Keeping Your Droid Safe and Secure With Advanced Mobile Care 2.0 [Android]
It’s a sad truth, but you do need an antivirus to securely use Android these days. Google Play is teeming with beautiful and interesting apps, but it also has its fair share of bad apples seeking to misuse your personal data, drain your battery life, or be malicious in other creative and surprising ways. Fortunately, there’s no lack of high-quality antivirus apps: We’ve previously looked at three of the best antivirus apps (Kaspersky, Lookout, and F-Secure), and also reviewed Lookout on its own. Today I’m here to look at another product that strives not only to protect you from viruses but actually make your phone or tablet faster: Advanced Mobile Care [No Longer Available].
Before we get started, full disclosure: This is not a sponsored review. With over half a million Google Play downloads and a 4.7-star average coming from over 6,100 reviews, Advanced Mobile Care is impressive enough to review in its own right.
Initial Impressions and Getting Started
When you first launch Advanced Mobile Care, it starts you off with a quick three-screen tour (also known as an “onboarding”). This sets the visual tone for the app, which is generally blue and glow-y:
Many people look at their smartphones and tablets as entertainment devices, and it looks like IObit decided the app should take this notion and run with it. It also stresses simplicity:
That’s the main screen, with a very clear “first action” you’re supposed to take. But since I’m an inquisitive type, I hit the menu button before scanning just to see what happens:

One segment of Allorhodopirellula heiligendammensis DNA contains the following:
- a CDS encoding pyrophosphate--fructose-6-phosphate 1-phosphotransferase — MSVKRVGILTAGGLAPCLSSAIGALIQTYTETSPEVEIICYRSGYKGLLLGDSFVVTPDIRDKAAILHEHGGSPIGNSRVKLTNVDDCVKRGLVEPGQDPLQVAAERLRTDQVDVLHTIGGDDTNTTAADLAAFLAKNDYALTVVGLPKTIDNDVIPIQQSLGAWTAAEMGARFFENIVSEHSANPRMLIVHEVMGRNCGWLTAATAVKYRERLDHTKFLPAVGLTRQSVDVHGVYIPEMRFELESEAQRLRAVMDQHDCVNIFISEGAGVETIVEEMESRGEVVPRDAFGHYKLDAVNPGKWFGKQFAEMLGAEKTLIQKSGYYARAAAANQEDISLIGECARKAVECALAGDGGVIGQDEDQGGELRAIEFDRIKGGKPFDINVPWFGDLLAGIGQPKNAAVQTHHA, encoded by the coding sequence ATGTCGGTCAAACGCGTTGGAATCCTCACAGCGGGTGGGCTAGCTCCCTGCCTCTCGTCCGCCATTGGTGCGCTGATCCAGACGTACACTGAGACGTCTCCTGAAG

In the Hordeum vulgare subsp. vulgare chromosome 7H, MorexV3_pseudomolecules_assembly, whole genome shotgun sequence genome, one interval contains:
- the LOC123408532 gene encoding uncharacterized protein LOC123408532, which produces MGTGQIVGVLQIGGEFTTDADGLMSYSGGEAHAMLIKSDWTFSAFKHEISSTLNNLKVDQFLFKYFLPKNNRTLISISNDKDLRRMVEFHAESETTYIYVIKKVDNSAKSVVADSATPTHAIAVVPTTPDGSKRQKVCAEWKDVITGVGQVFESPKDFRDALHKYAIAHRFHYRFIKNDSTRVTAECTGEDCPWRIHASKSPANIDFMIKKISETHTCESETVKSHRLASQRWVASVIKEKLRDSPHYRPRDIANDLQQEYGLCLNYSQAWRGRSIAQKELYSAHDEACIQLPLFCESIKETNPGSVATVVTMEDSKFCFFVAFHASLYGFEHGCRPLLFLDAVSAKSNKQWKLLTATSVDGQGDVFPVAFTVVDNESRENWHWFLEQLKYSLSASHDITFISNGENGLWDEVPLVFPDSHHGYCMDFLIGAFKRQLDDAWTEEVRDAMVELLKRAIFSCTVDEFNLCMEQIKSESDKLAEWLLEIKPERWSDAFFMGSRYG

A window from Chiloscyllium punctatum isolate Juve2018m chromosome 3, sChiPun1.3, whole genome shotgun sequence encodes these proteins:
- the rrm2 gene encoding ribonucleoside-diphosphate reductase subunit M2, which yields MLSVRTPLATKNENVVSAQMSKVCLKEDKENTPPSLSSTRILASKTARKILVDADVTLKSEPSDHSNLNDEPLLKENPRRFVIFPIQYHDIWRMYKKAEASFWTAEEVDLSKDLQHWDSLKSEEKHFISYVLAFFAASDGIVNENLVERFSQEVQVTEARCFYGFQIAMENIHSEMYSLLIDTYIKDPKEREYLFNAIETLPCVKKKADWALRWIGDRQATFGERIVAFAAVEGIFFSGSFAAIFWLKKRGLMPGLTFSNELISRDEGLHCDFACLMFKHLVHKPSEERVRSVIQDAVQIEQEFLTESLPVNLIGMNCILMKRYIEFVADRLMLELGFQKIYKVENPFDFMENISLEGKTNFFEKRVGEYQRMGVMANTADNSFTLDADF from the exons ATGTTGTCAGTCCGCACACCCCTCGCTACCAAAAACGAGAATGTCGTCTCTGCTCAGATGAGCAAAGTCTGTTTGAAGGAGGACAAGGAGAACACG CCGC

IObit eschews the traditional Android text-only menu for a more visual option. The colorful ribbons with the stars confused me, though; At first I thought they indicate sneaky “Premium features” for paid users, something IObit doesn’t hint at in the Google Play page. Turns out I was wrong: These features are just as free as the rest. I guess these are the ones IObit wants me to use or notice first. Interesting, since they seem to be randomly sprinkled in with the others.
Now would be a good time to list out everything Advanced Mobile Care tries to do with a quick explanation of what’s what:
- Antivirus: Also scans apps as you install them.
- Game Speeder: A feature that purports to make your games run faster by killing tasks before you launch a game.
- App Manager: Lets you uninstall apps, sort-of in bulk (not really, though).
- Battery Saver: A bit like a built-in JuiceDefender for cutting down on power-draining activities.
- Task Killer: A downright irresponsible addition to the suite if you ask me. Android really doesn’t need a task killer to work correctly.
- Privacy Advisor: Scans your apps and summarizes the permissions they require.
- Privacy Locker: Safeguards your images and such behind a code. Still doesn’t make taking risqué photos with your phone a good idea.
- Invite Friends: For spreading and recommending the app.
- Cloud Backup: Only for contacts and call logs. Requires an account; only useful if you don’t sync your contacts with Google’s servers.
This isn’t a manual, so I won’t be looking at all of these, just a few that piqued my interest.
The App Manager has several parts, with the uninstaller being just one. That’s the interesting bit, to me, so that’s what you can see above. It lets you checkmark several apps for bulk removal; but when you tap the Uninstall button, it doesn’t really remove them in bulk (like Titanium Backup does); rather, it triggers Android’s native uninstaller for each app separately, making you confirm each individual app. So, this saves a little bit of time, but not much.